New approach needed to tackle domestic violence in North Yorkshire

Gazette & Herald: Julia Mulligan Julia Mulligan

Calls are being made for an action plan to tackle domestic violence, amid concerns that police across the country are failing victims and their families. DAN BEAN reports.

A NEW plan must be drawn up to improve how domestic violence is tackled in North Yorkshire.

The announcement, from Police and Crime Commissioner, comes after a review by Her Majesty's Inspectorate of Constabulary (HMIC), showed almost a third of assaults with injury reported to North Yorkshire Police in the year to August 2013 were domestic abuse (1,024 of 3,387).

The HMIC report said North Yorkshire Police had "effective working practices", but there were "still opportunities for further development". It also said there was an "inconsistent approach to risk assessment which means that all victims may not receive the future support and access to services they need".

Julia Mulligan said the report showed "a clear need to refocus efforts on the victims of these terrible crimes".

She said: "In light of the HMIC report’s findings, it is now important the Chief Constable prepares an action plan to improve performance. Prevention is key, and it is clear the police service needs to do more to ensure serial perpetrators of domestic abuse are appropriately dealt with.

“More generally we need to look to the College of Policing to find a way for victims of domestic abuse to feel able to come forward quicker."

The report showed that for every 100 domestic abuse crimes recorded in North Yorkshire, there were 72 arrests (national average between 45 and 90), and the force recorded 2,648 domestic abuse crimes in the same period. Of these, 34 per cent resulted in a charge, eight per cent in a caution and five per cent led to an out of court disposal.

The report praised some areas of the force's work, including it's associations with other agencies (see below), and investment in Protecting Vulnerable Persons Units (PVPUs).

Detective Superintendent Heather Pearson who heads the police's PVPUs, said: “Having the confidence to come forward is key for victims who are often very reluctant and find it extremely difficult to give evidence against someone who they have been, or may still be in a relationship with.

“We know domestic abuse is under-reported and I hope by demonstrating how seriously we take it, more victims will have the confidence to come forward. There is still much to be done but the police service cannot do it alone which is why we have built up excellent working relationships with our partner agencies and domestic abuse charities..”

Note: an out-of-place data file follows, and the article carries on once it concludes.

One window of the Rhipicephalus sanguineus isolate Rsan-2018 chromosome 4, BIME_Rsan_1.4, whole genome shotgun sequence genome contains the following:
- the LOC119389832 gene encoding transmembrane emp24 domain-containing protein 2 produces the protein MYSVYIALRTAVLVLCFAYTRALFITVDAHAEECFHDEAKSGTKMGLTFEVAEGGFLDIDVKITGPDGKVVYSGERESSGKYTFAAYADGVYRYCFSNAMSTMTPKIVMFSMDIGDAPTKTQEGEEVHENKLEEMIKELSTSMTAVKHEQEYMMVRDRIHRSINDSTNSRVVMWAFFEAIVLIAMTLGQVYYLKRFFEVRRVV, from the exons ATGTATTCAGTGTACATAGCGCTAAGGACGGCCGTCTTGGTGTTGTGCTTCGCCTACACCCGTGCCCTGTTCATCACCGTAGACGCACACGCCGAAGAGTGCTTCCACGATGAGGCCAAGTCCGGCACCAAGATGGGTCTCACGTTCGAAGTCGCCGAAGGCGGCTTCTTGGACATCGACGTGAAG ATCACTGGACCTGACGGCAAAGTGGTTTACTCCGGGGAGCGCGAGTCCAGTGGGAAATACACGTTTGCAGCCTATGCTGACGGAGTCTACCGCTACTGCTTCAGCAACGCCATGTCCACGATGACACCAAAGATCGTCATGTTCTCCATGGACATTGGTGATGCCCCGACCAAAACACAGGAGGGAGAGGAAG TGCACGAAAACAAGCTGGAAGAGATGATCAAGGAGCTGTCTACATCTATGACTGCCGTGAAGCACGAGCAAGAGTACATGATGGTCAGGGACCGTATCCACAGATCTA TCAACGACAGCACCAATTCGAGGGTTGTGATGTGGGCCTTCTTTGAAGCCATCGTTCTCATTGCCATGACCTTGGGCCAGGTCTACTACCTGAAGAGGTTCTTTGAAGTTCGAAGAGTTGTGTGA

Assistant Chief Constable Paul Kennedy said: “Protecting victims and their families and diverting the perpetrators away from domestic abuse is an absolute priority for North Yorkshire Police. It is good to see that the dedicated work and the improvements we have made in our response to these distressing crimes has been recognised.

“We acknowledge that there are areas for improvement and prior to the inspection, we had identified a number of areas where the service could be improved and have already taken steps to implement these changes.”

 

Case study - Lucy (not her real name)

Lucy had to phone 999 after her husband became drunk and abusive, knowing he had weapons in the house and her son was also present.

She said: "It was really scary, you don’t realise how scary until you have to do it. About ten minutes later around four or five police offices turned up at my house. They were all really nice and it made me feel much better.

"My little boy was scared and had asked me to call the police. We’d already been to the police station a few weeks before to see the domestic violence officer. She was very nice and had told us the police would always be there for us if we needed them."

One of the officers sat with Lucy and her son while the others got her then-husband out of the house.

She said: "He was brilliant, he made me realise that the way we were living wasn’t ‘normal’. It’s not ok to feel scared in your own house. When my ex was really drunk, my little boy and I used to sleep in the same room with the door barricaded shut, just in case he went nuts in the night and tried to get us."

The case went to court, and Lucy's now-ex husband had to move out. She said the response and support from police was a big relief.

She said: "I am grateful every single day. Every night when I lock the door and the house is silent. You have no idea how good it is to feel safe."

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